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Ambulance care assistants or Patient Transport Service (PTS) drivers drive disabled, elderly, sick or vulnerable people to and from outpatient clinics, day care centres and routine hospital admissions.
Training and qualifications required
There are no set entry requirements to become an ambulance care assistant and Patient Transport Service driver. Most employers expect good standards of literacy and numeracy. Some may ask for qualifications such as GCSEs, NVQs or equivalent. Employers look for relevant work experience. It would be an advantage if you have worked with elderly or disabled people, either in paid employment or voluntary work. To drive an ambulance, you need a full, manual driving licence.
Expected working hours and salary range
Most jobs in the NHS are covered by the Agenda for Change (AfC) pay scales and ambulance care assistants will usually start at bands 2 or 3. Ambulance care assistants in the NHS will usually work standard hours of 37.5 per week. Terms and conditions can vary for employers outside of the NHS.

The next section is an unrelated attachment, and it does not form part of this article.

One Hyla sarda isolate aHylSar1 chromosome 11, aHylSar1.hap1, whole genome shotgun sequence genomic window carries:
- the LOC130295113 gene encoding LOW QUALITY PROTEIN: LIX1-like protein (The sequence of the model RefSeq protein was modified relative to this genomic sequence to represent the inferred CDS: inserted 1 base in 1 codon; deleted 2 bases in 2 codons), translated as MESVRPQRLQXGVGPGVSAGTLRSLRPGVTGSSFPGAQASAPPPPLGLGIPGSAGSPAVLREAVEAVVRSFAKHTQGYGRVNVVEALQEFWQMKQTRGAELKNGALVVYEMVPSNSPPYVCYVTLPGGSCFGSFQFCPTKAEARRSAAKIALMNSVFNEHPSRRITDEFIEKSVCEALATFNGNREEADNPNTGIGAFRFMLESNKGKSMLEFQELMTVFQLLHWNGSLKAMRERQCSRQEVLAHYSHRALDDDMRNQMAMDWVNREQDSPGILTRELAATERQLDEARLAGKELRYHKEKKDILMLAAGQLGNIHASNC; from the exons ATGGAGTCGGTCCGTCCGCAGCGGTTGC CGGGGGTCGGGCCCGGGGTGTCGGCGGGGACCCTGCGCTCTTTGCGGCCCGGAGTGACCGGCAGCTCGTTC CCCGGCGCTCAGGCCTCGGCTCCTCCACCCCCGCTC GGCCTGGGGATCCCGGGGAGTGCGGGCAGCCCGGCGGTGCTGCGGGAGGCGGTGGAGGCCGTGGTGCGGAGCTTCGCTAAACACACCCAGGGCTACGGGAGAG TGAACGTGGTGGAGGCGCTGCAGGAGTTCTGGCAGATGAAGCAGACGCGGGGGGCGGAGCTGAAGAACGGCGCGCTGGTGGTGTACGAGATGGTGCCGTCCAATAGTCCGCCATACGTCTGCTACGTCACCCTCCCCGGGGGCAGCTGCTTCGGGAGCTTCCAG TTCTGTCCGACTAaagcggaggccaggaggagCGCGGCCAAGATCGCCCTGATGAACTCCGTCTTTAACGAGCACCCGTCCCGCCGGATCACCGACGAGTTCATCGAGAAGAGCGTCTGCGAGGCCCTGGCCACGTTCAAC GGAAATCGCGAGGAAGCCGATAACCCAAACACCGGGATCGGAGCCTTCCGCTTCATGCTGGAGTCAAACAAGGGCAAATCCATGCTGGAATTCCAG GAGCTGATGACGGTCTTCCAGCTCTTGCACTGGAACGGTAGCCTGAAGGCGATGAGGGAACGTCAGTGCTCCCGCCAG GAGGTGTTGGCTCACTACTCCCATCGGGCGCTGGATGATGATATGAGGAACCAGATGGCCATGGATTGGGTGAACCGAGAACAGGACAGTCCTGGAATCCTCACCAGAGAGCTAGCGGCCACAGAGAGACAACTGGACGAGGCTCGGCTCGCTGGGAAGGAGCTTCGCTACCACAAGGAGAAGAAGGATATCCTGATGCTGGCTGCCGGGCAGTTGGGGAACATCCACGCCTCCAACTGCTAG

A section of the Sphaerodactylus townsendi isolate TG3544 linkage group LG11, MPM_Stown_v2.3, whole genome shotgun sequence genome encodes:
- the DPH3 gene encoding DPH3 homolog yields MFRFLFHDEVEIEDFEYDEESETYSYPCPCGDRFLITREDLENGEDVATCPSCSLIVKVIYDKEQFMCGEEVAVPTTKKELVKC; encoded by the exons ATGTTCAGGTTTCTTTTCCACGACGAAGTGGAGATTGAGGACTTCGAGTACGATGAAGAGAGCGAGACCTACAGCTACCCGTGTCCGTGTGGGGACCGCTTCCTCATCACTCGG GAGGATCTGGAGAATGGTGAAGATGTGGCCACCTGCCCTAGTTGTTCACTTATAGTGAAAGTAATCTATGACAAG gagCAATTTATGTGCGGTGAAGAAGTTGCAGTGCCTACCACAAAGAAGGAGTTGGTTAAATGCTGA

Desirable skills and values
An ambulance care assistant and Patient Transport Service driver needs a range of skills and characteristics, including patience, a careful driver, an interest in other people and their concerns, physically fit, good communication and driving skills.
You could progress to become a team leader or supervisor. You would be in charge of a team of assistants and drivers, responsible for allocating work and drawing up transport schedules.You could take further training to become an emergency care assistant. With more experience, you could apply to train as a paramedic. You would have to pass entrance exams and meet other requirements before being accepted onto a paramedic course.
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